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Shell agrees to sell Nigeria onshore oil business for $1.3bn

 

Shell Plc agreed to sell its Nigerian onshore oil business to a consortium of local companies for more than $1.3 billion.
If approved by the government, the transaction would fulfill Shell’s long-term goal of extracting itself from a challenging operating environment in the Niger Delta region, while retaining a presence elsewhere in the country.

Beyond the initial price tag, Shell said it will receive additional cash payments of as much as $1.1 billion on completion.

Integrated gas and upstream director, Zoe Yujnovich, said: “This agreement marks an important milestone for Shell in Nigeria,” adding that the deal is “simplifying our portfolio and focusing future disciplined investment in Nigeria on our deep water and integrated gas positions.”


The buyer of the asset, known as Renaissance, is formed of exploration and production companies ND Western, Aradel Energy, First E&P, Waltersmith and Petrolin, all of which are based in Nigeria, according to the statement.

The announcement comes after a laboured sales process that had to be halted in 2022 after a court ruling ordered Shell Petroleum Development Company of Nigeria Ltd. to pause its divestment plans pending the outcome of a court case related to allegations of pollution.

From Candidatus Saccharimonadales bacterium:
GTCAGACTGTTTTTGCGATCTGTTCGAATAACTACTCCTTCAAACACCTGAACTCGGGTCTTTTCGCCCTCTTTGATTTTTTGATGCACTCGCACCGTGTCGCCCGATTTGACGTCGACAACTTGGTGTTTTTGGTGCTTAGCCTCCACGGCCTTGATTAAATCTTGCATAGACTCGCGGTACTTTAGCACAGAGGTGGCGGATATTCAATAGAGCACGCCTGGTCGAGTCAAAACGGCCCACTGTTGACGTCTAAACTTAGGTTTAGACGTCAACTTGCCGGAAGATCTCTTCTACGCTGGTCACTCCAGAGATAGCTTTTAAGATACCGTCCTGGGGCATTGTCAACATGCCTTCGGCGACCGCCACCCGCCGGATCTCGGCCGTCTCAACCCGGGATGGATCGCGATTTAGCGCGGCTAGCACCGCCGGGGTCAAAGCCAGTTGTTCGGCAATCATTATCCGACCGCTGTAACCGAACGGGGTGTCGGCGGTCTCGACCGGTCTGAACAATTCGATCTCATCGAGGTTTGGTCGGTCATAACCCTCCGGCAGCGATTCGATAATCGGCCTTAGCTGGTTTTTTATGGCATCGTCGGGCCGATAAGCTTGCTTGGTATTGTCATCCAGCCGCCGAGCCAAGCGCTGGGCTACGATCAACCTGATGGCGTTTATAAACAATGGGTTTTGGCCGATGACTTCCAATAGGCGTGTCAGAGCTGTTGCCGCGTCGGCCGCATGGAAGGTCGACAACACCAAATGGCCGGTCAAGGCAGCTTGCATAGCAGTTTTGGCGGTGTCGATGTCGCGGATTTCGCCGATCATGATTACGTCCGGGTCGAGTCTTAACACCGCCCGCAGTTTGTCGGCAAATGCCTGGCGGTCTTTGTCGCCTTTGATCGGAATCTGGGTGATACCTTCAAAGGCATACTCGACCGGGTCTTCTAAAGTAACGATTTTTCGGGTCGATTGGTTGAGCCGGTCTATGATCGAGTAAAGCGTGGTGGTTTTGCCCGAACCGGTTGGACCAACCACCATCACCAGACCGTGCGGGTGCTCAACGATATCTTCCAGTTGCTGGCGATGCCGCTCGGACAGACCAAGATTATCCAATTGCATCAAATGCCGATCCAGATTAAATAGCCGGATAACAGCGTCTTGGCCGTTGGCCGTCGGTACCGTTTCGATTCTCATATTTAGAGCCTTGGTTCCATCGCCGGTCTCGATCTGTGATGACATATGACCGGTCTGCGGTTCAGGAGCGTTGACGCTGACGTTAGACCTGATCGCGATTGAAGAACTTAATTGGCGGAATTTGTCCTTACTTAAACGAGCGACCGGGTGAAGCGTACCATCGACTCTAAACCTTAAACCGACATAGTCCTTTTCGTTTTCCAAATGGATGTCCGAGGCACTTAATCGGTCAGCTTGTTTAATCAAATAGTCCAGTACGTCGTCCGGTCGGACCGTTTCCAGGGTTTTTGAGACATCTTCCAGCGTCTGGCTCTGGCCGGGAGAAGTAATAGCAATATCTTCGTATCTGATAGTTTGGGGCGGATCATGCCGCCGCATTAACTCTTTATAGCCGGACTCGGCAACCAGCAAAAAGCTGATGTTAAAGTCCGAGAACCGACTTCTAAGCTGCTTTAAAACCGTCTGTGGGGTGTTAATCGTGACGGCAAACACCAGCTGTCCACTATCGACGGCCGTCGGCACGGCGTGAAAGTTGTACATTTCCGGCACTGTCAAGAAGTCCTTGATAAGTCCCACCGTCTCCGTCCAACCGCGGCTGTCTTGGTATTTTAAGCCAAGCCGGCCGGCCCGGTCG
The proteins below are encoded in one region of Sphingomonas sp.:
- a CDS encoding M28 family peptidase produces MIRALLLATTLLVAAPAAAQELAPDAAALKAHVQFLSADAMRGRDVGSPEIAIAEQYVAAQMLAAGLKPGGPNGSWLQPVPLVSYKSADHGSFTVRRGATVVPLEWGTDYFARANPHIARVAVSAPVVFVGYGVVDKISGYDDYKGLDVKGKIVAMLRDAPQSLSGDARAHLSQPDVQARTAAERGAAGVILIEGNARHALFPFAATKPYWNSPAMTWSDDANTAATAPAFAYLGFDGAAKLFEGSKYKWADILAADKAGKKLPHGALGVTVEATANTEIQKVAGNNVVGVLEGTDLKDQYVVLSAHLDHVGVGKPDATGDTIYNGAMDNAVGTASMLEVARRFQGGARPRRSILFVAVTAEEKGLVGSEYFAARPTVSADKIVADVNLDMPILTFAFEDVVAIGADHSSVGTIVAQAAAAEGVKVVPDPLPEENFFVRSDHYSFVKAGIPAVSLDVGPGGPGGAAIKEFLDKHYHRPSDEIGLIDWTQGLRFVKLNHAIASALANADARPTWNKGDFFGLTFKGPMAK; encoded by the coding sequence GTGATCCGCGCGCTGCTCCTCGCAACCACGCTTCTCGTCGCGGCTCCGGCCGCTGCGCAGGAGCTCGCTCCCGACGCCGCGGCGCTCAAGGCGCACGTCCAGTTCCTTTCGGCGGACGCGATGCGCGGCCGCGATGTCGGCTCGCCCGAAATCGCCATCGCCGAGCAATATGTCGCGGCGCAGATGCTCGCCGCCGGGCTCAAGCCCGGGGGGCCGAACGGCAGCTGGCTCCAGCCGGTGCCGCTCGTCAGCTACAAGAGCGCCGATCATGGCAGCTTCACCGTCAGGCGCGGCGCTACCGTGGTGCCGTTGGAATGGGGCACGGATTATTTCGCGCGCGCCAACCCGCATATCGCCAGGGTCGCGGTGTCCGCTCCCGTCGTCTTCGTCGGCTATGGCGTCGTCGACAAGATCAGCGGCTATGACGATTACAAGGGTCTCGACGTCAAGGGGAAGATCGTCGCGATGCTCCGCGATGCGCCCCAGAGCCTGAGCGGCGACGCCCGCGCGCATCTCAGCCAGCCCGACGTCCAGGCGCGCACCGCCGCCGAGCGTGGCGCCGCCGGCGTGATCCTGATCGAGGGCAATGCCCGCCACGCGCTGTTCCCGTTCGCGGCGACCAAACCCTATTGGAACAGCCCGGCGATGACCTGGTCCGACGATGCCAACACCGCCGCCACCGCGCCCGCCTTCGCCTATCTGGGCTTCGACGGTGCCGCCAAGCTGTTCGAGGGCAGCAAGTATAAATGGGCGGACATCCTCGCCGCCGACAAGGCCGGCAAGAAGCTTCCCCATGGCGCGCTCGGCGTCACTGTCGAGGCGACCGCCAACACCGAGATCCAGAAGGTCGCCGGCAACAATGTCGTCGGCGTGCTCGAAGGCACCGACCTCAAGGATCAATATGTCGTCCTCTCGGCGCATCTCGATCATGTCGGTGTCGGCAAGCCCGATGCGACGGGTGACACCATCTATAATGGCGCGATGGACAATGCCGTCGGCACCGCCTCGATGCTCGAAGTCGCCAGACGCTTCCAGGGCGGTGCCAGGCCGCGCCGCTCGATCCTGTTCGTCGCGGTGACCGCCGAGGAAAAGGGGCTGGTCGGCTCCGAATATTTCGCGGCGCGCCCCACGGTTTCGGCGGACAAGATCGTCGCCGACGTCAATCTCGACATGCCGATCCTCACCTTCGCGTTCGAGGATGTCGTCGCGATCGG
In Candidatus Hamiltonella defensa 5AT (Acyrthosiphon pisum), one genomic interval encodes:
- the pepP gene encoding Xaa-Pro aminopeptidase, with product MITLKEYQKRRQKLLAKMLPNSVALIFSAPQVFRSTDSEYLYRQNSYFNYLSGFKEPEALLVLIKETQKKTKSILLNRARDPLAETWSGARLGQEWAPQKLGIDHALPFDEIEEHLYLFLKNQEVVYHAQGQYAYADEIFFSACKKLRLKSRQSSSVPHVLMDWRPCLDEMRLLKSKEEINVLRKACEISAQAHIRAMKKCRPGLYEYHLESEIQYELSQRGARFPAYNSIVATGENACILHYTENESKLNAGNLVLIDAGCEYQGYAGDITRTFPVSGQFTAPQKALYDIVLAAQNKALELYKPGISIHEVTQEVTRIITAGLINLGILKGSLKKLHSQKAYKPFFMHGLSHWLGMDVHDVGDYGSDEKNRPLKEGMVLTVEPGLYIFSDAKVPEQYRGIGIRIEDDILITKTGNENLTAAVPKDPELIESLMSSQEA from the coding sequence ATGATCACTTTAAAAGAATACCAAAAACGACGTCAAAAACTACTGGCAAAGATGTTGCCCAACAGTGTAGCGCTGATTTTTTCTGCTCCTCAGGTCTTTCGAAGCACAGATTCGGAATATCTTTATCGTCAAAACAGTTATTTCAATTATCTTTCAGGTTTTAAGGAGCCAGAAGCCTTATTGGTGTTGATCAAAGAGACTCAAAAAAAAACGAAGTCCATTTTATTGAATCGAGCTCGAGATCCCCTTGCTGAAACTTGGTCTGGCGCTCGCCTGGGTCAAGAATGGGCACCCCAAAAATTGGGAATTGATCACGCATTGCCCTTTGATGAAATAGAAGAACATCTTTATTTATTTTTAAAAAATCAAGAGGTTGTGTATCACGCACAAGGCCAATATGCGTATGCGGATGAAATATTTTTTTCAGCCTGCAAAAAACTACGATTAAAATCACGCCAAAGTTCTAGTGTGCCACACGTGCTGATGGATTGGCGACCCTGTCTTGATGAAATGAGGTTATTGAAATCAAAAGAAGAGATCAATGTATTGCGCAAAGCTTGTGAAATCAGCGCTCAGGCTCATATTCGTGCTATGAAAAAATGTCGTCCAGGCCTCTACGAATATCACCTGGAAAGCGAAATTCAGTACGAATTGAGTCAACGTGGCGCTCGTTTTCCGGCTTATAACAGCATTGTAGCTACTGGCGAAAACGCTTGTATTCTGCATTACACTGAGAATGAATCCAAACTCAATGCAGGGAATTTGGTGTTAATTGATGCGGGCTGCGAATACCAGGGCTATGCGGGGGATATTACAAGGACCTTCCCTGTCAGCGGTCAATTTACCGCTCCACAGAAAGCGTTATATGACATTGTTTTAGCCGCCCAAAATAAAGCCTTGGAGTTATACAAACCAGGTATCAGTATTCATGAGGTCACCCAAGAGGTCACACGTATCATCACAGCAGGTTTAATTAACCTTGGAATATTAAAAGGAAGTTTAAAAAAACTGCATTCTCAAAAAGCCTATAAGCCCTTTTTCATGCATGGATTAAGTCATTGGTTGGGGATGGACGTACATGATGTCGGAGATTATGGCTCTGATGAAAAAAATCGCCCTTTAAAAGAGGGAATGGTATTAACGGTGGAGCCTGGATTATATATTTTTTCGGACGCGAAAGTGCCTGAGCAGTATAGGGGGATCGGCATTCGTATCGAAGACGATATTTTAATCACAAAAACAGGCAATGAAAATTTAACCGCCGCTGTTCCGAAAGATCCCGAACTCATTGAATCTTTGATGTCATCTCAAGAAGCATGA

Earlier this month, Nigeria’s Supreme Court upheld Shell’s appeal against this ruling.

Shell has pumped oil in Nigeria for more than half a century, but almost three years ago then-Chief Executive Officer Ben van Beurden signaled the company’s intention to exit its onshore oil positions. These operations have become increasingly difficult, with accusations of environmental pollution by local communities, as well as persistent oil theft that caused damage to infrastructure.

Following the sale, Shell will continue operating in the country through its deep-water oil business, Shell Nigeria Exploration and Production Company Ltd. Another unit that provides gas to domestic industrial and commercial customers, Shell Nigeria Gas Ltd., will continue operating as will solar firm Daystar Power Group. Shell will retain its 25.6% stake in Nigeria LNG, which produces and exports liquefied natural gas.

 

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